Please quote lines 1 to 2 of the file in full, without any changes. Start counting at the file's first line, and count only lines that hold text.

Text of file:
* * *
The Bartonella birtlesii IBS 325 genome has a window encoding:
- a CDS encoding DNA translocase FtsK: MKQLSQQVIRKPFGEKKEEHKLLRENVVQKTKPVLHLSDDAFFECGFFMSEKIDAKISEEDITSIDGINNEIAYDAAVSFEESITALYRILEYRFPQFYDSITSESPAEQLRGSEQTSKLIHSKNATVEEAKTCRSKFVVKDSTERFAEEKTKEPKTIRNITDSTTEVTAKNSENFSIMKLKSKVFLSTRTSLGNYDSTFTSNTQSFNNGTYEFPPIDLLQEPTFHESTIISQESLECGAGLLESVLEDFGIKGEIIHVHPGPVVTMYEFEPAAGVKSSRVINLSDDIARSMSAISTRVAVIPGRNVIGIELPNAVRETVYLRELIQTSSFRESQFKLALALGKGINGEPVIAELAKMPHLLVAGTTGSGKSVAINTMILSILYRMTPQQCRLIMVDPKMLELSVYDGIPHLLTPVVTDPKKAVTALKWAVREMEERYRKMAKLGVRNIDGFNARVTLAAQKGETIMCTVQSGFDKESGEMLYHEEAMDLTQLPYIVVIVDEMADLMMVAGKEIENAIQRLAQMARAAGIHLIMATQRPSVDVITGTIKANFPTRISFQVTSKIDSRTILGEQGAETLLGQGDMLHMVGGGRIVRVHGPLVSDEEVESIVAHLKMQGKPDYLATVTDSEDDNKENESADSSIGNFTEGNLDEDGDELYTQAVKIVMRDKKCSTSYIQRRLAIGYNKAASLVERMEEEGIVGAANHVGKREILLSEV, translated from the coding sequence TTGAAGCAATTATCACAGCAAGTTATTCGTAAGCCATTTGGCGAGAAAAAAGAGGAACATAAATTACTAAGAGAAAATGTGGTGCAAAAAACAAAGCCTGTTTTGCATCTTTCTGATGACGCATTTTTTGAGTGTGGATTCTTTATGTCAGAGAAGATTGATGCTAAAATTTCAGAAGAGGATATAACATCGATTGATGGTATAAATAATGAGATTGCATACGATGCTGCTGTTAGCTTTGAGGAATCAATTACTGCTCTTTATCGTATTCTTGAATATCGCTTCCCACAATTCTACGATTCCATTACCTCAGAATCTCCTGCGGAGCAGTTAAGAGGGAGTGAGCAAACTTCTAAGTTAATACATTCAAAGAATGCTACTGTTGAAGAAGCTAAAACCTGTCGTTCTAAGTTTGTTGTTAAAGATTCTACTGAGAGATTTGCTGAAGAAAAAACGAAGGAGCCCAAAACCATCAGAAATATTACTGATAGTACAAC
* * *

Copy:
The Bartonella birtlesii IBS 325 genome has a window encoding:
- a CDS encoding DNA translocase FtsK: MKQLSQQVIRKPFGEKKEEHKLLRENVVQKTKPVLHLSDDAFFECGFFMSEKIDAKISEEDITSIDGINNEIAYDAAVSFEESITALYRILEYRFPQFYDSITSESPAEQLRGSEQTSKLIHSKNATVEEAKTCRSKFVVKDSTERFAEEKTKEPKTIRNITDSTTEVTAKNSENFSIMKLKSKVFLSTRTSLGNYDSTFTSNTQSFNNGTYEFPPIDLLQEPTFHESTIISQESLECGAGLLESVLEDFGIKGEIIHVHPGPVVTMYEFEPAAGVKSSRVINLSDDIARSMSAISTRVAVIPGRNVIGIELPNAVRETVYLRELIQTSSFRESQFKLALALGKGINGEPVIAELAKMPHLLVAGTTGSGKSVAINTMILSILYRMTPQQCRLIMVDPKMLELSVYDGIPHLLTPVVTDPKKAVTALKWAVREMEERYRKMAKLGVRNIDGFNARVTLAAQKGETIMCTVQSGFDKESGEMLYHEEAMDLTQLPYIVVIVDEMADLMMVAGKEIENAIQRLAQMARAAGIHLIMATQRPSVDVITGTIKANFPTRISFQVTSKIDSRTILGEQGAETLLGQGDMLHMVGGGRIVRVHGPLVSDEEVESIVAHLKMQGKPDYLATVTDSEDDNKENESADSSIGNFTEGNLDEDGDELYTQAVKIVMRDKKCSTSYIQRRLAIGYNKAASLVERMEEEGIVGAANHVGKREILLSEV, translated from the coding sequence TTGAAGCAATTATCACAGCAAGTTATTCGTAAGCCATTTGGCGAGAAAAAAGAGGAACATAAATTACTAAGAGAAAATGTGGTGCAAAAAACAAAGCCTGTTTTGCATCTTTCTGATGACGCATTTTTTGAGTGTGGATTCTTTATGTCAGAGAAGATTGATGCTAAAATTTCAGAAGAGGATATAACATCGATTGATGGTATAAATAATGAGATTGCATACGATGCTGCTGTTAGCTTTGAGGAATCAATTACTGCTCTTTATCGTATTCTTGAATATCGCTTCCCACAATTCTACGATTCCATTACCTCAGAATCTCCTGCGGAGCAGTTAAGAGGGAGTGAGCAAACTTCTAAGTTAATACATTCAAAGAATGCTACTGTTGAAGAAGCTAAAACCTGTCGTTCTAAGTTTGTTGTTAAAGATTCTACTGAGAGATTTGCTGAAGAAAAAACGAAGGAGCCCAAAACCATCAGAAATATTACTGATAGTACAAC